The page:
Sunday, January 21, 2018

JESUS DENIED & BETRAYED - LUKE 22:39-62

Jesus Praying
22:39-46

After the supper, Jesus took the disciples out of Jerusalem to the Mount of Olives to a place to pray. Luke does not name the place, but the other gospel writers call it the Garden of Gethsemane. He had been doing this regularly, since Luke says “as was his custom”. (39) Luke 21:37 says he taught in the temple by day and went out of the city at night and lodged on the Mount of Olives (Olivet).

He left the disciples with an instruction to pray. Specifically, he told them to pray they would not fall into temptation. A long and difficult night was coming, as well as several difficult days, and they needed to be strong to withstand the temptation to fall away. (40) This is the same instruction he gave them in the model prayer, to pray that God would not lead them into temptation. (Matthew 6:13) It is a worthy prayer for us also.

Jesus himself went further into the garden and prayed alone. The normal posture of prayer was to stand, but Jesus knelt. This indicates the stress and agony he felt. He asked the God “Father, if you are willing, remove this cup from me. Nevertheless, not my will, but yours, be done”. (42)

We can tell from his prayer that Jesus knew what was coming and that it would be bad. We knew this also because he had told the disciples several times that he would be killed. And he knew the Old Testament prophecies of his death.

Jesus asked, if it was the Father’s will, that the “cup” be removed from him. This is Old Testament imagery. The cup is a metaphor for one’s destiny, but particularly for experiencing God’s wrath.

For example, Psalm 16:5 says “The LORD is my chosen portion and my cup; you hold my lot.” Isaiah 51:17 says “Wake yourself, wake yourself, stand up, O Jerusalem, you have have drunk from the hand of the LORD, the cup of his wrath.” In Jeremiah 25:15, God told Jeremiah to “take from my hand this cup of the wine of wrath and make all the nations to whom I send you drink it”.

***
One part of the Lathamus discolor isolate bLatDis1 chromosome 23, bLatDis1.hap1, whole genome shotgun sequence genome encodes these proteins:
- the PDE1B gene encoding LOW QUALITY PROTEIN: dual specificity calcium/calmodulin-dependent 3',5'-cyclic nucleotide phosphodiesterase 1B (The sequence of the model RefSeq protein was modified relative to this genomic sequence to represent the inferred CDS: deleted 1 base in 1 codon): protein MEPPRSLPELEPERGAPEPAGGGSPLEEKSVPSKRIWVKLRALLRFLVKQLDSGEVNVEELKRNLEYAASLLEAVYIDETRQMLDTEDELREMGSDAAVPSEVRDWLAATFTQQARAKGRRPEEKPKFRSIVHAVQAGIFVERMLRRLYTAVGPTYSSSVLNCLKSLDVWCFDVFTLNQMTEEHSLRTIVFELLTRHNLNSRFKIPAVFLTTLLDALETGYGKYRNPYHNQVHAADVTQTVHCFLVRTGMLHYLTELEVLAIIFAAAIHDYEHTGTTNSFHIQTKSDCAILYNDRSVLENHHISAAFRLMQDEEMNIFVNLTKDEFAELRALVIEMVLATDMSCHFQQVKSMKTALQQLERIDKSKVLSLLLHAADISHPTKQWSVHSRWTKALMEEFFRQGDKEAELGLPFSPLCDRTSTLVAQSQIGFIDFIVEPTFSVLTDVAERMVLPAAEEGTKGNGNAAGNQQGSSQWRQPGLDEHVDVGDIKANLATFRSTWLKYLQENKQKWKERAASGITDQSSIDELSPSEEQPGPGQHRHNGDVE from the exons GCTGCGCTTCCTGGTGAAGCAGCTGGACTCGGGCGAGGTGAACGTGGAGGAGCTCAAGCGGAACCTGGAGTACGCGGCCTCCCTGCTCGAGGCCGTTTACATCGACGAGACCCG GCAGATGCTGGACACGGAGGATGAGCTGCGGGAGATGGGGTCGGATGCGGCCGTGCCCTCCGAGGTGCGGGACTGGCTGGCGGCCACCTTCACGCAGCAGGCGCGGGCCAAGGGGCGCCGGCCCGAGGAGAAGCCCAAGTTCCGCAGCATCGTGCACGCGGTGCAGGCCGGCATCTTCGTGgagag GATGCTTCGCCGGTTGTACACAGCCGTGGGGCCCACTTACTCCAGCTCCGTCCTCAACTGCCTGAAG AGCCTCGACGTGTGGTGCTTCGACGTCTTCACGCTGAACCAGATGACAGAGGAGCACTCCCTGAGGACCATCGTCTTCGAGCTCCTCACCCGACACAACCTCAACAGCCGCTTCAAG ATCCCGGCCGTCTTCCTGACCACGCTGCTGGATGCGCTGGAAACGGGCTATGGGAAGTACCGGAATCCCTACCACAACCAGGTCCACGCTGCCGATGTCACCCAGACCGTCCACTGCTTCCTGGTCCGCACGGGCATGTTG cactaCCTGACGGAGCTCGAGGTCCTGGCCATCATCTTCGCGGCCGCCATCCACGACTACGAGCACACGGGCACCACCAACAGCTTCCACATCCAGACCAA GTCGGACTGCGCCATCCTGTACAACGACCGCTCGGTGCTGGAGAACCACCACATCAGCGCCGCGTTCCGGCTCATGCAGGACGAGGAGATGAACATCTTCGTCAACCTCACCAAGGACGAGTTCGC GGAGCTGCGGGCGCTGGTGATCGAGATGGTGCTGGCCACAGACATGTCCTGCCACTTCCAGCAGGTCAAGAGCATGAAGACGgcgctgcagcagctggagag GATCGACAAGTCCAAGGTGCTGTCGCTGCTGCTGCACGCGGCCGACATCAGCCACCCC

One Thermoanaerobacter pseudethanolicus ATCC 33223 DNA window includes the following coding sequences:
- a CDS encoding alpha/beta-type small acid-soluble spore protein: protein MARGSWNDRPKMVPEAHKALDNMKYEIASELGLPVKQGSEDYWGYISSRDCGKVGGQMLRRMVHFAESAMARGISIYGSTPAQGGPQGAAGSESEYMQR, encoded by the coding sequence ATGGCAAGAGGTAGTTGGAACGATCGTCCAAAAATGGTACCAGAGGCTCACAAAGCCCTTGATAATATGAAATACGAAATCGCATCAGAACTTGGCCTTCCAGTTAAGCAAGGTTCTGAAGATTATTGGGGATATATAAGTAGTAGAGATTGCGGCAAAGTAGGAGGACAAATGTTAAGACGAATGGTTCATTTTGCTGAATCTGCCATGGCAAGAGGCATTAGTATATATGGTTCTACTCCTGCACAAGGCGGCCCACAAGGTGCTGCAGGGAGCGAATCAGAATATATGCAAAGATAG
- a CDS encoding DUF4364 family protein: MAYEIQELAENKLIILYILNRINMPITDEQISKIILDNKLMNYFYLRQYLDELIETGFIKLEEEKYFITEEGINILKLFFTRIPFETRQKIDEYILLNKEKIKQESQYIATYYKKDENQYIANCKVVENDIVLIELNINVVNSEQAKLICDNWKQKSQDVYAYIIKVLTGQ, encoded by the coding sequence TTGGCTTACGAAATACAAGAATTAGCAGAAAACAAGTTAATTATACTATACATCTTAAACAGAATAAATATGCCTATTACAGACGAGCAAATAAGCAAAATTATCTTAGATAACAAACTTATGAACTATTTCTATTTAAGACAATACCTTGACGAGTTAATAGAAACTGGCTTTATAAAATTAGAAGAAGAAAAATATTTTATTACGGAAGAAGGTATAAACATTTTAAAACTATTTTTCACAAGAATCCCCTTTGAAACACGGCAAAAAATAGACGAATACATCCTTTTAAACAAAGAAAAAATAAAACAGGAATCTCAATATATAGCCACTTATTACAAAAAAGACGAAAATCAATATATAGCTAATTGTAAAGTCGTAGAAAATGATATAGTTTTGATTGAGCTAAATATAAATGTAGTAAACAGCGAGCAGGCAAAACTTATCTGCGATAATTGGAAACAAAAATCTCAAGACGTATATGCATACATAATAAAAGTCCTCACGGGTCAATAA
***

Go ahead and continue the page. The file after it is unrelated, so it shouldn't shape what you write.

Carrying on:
On the cross, Jesus would bear the wrath of God for our sins. He bore the Father’s wrath so that we would not be required to do so. Romans 5:9 says “Since, therefore, we have now been justified by his blood, much more shall we be saved by him from the wrath of God.”

That wrath of God will be poured out on all those who are not in Christ at the end of this age. Revelation 20:15 says anyone who’s name is not found in the Book of Life is thrown into the lake of fire. That means hell, the place of eternal suffering.

But, those who are in Christ, will not suffer God’s wrath, because Jesus did so in our place (“for us”). “For God has not destined us for wrath, but to obtain salvation through our Lord Jesus Christ, who died for us…” (1 Thessalonians 5:9)

So, Jesus knew the cross would be terribly painful to his body. But he also knew bearing the wrath of his Father, with whom he had always been one, would be painful and terrifying. He was in agony. (44) The Greek word anoxia means a bitter striving in a fierce conflict. He was in a violent conflict as his human nature rebelled against the suffering to come.

J. C. Ryle wrote: “How can we account for the deep agony which Our Lord underwent in the garden? What reason can we assign for the intense suffering, both mentally and bodily, which He manifestly endured? There is one one satisfactory answer. It was caused by the burden of a world’s imputed sin”.

Yet, as bad as Jesus knew his suffering and death would be, he submitted to the Father’s will. He struggled, in his human nature, because no human wants to suffer pain and death. He struggled, but he submitted to the will of the Father.

In this we see the truth of Hebrews 4:15:
“For we do not have a high priest who is unable to sympathize with our weaknesses, but one who in every respect has been tempted as we are, yet without sin.”

We also are called to suffer. Sadly, in a world where many preach that we come to Jesus and get all good things we want, the mark of a disciple is the willingness to suffer for Jesus. “For it has been granted to you that for the sake of Christ you should not only believe in him but also suffer for his sake… (Philippians 1:29) Like Job, we say “Though he slay me, I will hope in him”. That is the example of Jesus. It is also the instruction from Jesus, who said  we should pray “your will be done”. (Matthew 6:10)

The Father’s will was that Jesus die. Therefore, he did not grant the request to remove the cup from Jesus. But he did send an angel to strengthen Jesus. (43) Then Jesus prayed even more earnestly. He was so anguished that he sweated blood. We are not told what he prayed, but it was likely for strength to finish his mission, bear his suffering, and bring glory to the Father.